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Unity and C#: Game Loop (Awake, Start, Update)

, 19 Apr 2014
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Unity and C#: Game loop (awake, start, update)

Introduction

The central component of any game, from a programming standpoint, is the game loop. It allows the game to run smoothly regardless of a user's input or lack thereof.

Every game must and should have a game loop because a game must continue regardless of a user's input. In this tip, I will be talking about two important event functions in unity3D, i.e., Awake() and Start().

Basics of Scripting

Firstly, you need to understand what is unity3D and the importance of scripting (C#/UnityScript) in game development. To do this, you have to visit my technical blog where I blogged the important aspects and concepts of unity2D/3D game development.

Learn Gaming

Time to Awake() and Start()

By now, you should have understood what are the main components and aspects of unity2D/3D game development. Just to quickly recall, in Unity2D/3D:

  • 1 Project = 1 Game
  • 1 Level = 1 Scene
  • Awake and Start are two functions that are called automatically when a script is loaded

When a scene starts, Awake() is the function which is always called (once for each object in the scene) before any Start functions. But there are some points to remember:

  • Awake() is called only after a prefab is instantiated.
  • If a GameObject is in-active during start up, Awake is not called until it is made active, or a function in any script attached to it is called.
  • Awake is called first even if the script component is not enabled and is best used for setting up any resources between scripts and initialization.

Start() is called before the first frame update only if the script instance is enabled.

  • Start is called after Awake, immediately before the first Update, but only if the script component is enabled.
  • This means that you can use Start for anything you need to occur when the script component is enabled. This allows you to delay any part of your initialization code until it's really needed.

Using the Code (C#)

using UnityEngine;

using System.Collections; 

public class AwakeAndStart : MonoBehaviour
{
//Awake is called first even if the script component is not enabled and is best used for setting up any   resources between scripts and initialization. 

    void Awake ()
    {
        Debug.Log("Awake called.");
    }
    
//Start is called after Awake, immediately before the first Update, but only if the script component is enabled.  
 
    void Start ()
    {
        Debug.Log("Start called.");
    }
} 

Time for Update() and FixedUpdate()

When you're keeping track of game logic and interactions, animations, camera positions, etc., there are a few different events you can use. The common pattern is to perform most tasks inside the Update() function, but there are also other functions you can use.
Update is the most commonly used function in unity. It's called once per frame on every script that uses it. Almost anything that needs to be changed or adjusted happens here.

  • Called every frame
  • Used for regular updates such as:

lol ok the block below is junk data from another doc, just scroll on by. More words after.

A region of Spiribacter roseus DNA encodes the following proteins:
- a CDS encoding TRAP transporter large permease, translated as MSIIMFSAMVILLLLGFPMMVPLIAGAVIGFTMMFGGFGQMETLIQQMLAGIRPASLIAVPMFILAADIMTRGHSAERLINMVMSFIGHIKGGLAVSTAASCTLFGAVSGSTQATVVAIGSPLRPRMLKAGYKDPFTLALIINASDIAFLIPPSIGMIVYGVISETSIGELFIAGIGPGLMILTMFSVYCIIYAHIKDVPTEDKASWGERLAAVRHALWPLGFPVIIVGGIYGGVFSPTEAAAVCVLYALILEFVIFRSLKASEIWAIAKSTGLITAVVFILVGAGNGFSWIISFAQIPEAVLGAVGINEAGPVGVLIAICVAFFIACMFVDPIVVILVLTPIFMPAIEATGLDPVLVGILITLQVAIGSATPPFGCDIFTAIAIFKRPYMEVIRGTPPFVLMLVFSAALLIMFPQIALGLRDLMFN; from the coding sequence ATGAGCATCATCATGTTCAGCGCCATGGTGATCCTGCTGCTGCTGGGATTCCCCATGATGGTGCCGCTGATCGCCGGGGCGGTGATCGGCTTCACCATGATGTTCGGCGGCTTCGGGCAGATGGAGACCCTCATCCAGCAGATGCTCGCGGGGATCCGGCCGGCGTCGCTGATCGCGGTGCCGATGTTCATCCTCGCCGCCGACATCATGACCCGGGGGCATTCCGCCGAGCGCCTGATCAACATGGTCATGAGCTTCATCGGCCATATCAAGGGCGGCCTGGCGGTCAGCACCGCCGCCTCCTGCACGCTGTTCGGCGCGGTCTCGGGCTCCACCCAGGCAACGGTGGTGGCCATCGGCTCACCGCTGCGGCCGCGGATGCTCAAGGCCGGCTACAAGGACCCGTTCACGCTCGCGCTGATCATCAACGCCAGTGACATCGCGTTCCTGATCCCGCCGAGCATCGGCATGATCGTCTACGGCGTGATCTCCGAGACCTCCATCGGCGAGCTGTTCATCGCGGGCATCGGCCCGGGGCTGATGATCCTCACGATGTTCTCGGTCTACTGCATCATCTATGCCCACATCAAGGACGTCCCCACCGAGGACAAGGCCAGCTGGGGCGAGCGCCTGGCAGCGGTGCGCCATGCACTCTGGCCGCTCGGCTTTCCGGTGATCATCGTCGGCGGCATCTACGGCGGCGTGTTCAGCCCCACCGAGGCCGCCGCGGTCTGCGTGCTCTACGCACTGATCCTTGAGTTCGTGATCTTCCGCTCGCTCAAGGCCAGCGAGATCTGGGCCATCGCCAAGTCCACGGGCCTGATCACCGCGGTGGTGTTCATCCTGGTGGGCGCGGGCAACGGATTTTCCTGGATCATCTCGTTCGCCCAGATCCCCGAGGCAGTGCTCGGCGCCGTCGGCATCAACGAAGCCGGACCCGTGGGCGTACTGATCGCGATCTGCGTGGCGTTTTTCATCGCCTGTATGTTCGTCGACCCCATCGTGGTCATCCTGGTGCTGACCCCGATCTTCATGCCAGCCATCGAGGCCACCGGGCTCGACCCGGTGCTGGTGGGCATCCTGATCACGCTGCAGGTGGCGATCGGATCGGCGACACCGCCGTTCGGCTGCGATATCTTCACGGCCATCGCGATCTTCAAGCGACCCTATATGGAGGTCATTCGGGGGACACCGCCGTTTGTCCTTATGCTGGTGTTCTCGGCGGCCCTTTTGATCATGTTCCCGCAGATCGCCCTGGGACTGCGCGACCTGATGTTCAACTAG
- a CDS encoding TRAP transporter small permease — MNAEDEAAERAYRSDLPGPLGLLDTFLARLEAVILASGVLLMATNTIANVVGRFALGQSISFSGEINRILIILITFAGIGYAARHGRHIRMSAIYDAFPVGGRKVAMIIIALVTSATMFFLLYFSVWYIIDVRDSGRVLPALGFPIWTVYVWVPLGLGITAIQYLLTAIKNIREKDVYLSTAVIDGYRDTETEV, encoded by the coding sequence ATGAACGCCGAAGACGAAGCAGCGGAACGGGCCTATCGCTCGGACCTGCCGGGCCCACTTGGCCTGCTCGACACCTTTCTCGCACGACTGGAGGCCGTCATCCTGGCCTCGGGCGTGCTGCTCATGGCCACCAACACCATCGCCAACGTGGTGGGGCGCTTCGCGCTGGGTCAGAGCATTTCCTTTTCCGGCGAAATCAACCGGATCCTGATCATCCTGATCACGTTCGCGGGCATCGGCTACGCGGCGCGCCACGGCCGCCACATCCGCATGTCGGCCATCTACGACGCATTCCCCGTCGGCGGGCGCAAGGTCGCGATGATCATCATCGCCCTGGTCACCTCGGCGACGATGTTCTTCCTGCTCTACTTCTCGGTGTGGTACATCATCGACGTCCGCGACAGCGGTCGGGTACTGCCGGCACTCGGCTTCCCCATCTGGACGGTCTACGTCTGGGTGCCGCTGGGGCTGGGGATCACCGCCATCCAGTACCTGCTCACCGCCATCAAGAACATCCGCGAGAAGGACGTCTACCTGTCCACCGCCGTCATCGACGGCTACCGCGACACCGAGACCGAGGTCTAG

• Moving Non-Physics objects
    • Simple Timers
    • Receiving Input
    • Update interval times vary

Note that Update is not called on a regular timeline. If one frame takes longer to process, then the time between update calls will be different.

FixedUpdate is a similar function to update but it has a few important differences. FixedUpdate() is often called more frequently than Update(). It can be called multiple times per frame, if the frame rate is low and it may not be called between frames at all if the frame rate is high. FixedUpdate is called on a regular timeline and will have the same time between calls. Immediately after FixedUpdate is called, any necessary physics calculations are made. As such, anything that effects a rigidbody-meaning a physics object should be executed in fixed update rather than update.

In short:

  • Called every physics step
  • FixedUpdate intervals are consistent
  • Used for regular updates such as adjusting physics (Rigibody) objects

If you are planning to change the state of a physics GameObject-FixedUpdate()
Non-Physics GameObject-Update()

Using the Code(C#)

[code language="csharp"]//Run this code in UnityEditor and you will understand the differences. 
using UnityEngine;
using System.Collections;

public class UpdateAndFixedUpdate : MonoBehaviour
{
//Logs a regular time interval say :0.02s
    void FixedUpdate ()
    {
        Debug.Log("FixedUpdate time :" + Time.deltaTime);
    }
    
//Logs inconsistent time intervals  
    void Update ()
    {
        Debug.Log("Update time :" + Time.deltaTime);
    }
}[/code]

References

  • Script Reference: Awake
  • Script Reference: Start
  • Unity3d.com

License

This article, along with any associated source code and files, is licensed under The Code Project Open License (CPOL)

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About the Author

Vidyasagar MSC
Software Developer (Senior)
India India
Microsoft MVP (Games for Windows)
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Coder by profession | Gamer By Heart
Technical Blog : http://onestopdotnet.wordpress.com/
About me: http://about.me/mscvidyasagar
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